We youth must get involved

2012-06-30 09:41

You can tell a lot about how people define the word “community” by looking at fans of sports teams.

On big game days in our cities and towns we often see people going crazy for Swallows, Pirates or Ajax, but not so often for Bafana.

In Pretoria we see grown men hanging blue balls from their bakkies’ tow bars and putting horns on their heads to show they would die for the Blue Bulls.

The same passion is rarely displayed when the Springboks, our national team, play.

Living in Nigeria a few years ago, I was amazed that fans of Chelsea or Arsenal would come to blows in the street over the score but not even notice when the Super Eagles, the national team, competed.

In Europe it’s pretty much the same thing – fans travel across continents to see their Premier League teams play while national teams often have to play second fiddle.

What does this tell us about communities we feel part of?

Communities can be very small – some neighbours on your street who you like to hang out with over weekends, or your church group, or Ndifuna Ukwazi – or really large, like the community of Manchester United fans.

When we feel we belong to a community we are happy to make sacrifices for that community, we open our front doors and wallets for other members of that community, and often we become willing to participate in struggles on behalf of that community.

We know that in 1976 young people from all race groups, some of them minorities, joined what became a community of activists to fight for a common, just cause.

When I was asked about the role of white youth in South Africa, the first question that came to mind was how young white people define the word community.

Who and what are they willing to struggle for?

Because just as in sport, it is easier to identify with the struggles of people who we regard as part of our community than those who fall outside it.

So what can we say about the struggle of young white people?

I know young white people who ask themselves: what if I do really well at school and still don’t get a job because of the colour of my skin?

My parents voted for the apartheid government but I didn’t, so why must I pay?

They struggle with an uneasy sense of guilt mixed with perceived powerlessness – I know my forebears designed and supported a system that was morally indefensible, yet I don’t see a role for myself in politics or social activism.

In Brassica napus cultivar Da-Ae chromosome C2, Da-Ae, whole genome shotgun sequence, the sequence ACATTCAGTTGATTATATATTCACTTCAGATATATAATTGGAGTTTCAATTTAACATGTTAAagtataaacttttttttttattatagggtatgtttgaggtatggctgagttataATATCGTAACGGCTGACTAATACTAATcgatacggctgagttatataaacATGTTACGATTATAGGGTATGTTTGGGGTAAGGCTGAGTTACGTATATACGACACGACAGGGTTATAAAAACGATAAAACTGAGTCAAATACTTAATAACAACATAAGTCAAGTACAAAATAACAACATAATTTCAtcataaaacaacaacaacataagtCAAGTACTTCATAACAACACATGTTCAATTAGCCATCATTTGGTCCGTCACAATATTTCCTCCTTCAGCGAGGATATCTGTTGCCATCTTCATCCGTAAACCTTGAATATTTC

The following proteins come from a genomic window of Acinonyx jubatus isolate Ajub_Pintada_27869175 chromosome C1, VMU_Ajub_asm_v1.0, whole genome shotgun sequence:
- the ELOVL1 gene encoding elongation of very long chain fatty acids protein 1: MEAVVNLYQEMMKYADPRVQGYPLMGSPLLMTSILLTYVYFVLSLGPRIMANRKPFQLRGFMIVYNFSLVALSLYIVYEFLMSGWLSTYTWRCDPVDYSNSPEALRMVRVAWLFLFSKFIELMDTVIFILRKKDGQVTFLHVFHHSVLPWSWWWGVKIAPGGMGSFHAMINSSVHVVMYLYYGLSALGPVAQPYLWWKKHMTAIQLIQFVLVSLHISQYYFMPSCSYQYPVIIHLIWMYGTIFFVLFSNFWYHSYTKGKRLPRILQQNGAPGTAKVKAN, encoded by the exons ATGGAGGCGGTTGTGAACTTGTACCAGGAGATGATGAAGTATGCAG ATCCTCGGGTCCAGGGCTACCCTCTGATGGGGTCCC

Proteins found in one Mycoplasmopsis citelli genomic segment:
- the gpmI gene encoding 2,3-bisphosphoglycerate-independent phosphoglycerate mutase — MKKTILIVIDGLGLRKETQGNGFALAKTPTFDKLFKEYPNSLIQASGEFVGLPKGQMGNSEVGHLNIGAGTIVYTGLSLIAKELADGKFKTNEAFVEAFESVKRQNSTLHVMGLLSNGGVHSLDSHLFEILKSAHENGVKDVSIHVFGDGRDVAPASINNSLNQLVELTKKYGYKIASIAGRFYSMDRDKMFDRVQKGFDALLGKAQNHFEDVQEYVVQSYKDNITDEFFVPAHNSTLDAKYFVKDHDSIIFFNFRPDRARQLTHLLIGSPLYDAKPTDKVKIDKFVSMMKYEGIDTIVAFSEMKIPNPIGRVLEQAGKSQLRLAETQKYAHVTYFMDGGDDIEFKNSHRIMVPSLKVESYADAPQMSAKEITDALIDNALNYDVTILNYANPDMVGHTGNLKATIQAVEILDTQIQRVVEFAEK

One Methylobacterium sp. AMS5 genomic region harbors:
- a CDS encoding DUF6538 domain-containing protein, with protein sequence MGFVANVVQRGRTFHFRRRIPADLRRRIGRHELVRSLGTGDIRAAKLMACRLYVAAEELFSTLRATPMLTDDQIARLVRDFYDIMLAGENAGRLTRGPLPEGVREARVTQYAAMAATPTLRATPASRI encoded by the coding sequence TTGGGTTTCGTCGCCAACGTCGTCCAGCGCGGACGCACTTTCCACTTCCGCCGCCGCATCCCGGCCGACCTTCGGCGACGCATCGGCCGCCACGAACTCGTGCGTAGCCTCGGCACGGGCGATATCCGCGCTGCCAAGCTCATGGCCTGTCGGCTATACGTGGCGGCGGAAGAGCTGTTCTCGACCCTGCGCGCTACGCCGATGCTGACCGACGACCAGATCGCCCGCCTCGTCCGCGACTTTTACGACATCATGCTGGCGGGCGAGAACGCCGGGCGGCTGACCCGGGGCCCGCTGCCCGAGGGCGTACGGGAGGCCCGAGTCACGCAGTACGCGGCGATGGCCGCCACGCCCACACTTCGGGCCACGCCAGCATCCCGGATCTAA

They say we are victims – of violent crime, corruption, failure of service delivery, affirmative action.

These struggles are very real for some white youth, and I don’t think they are soon going to go away, but they also take place within “community circles” that are sometimes very narrowly drawn.

Our challenge as young white people is to ask ourselves critically which communities we are part of and for which communities we are willing to struggle. If we define “community” too narrowly, we are in deep trouble.

The most meaningful struggles in history have occurred when people stopped fighting only for their narrow self-interests, and started fighting on principle for people with whom they once thought they had little in common.

The battle for the recognition of human rights is strongest when straight people fight alongside gay people for gay rights.

It was strong in 1976 when white people joined a political struggle against a system that was designed for their own benefit.

Imagine if only women fought for women’s rights, only children for children’s rights?

The world only changes for the better when we include in our struggles people who do not look like us, sound like us, love like us, walk like us, and vote like us.

That is a personal challenge for every person and it is the challenge of young whites, most of whom have a very real desire to play an active role in building a future in South Africa.

But many of us have become very good at building futures for ourselves and our narrowly defined communities.

We must start, as a friend suggested on Facebook, with a recognition of privilege, which should not paralyse us into guilt and inaction, but which must spur us to more active citizenship.

» Pelser is the outgoing editor of NewsNow magazine and now the deputy editor of Rapport

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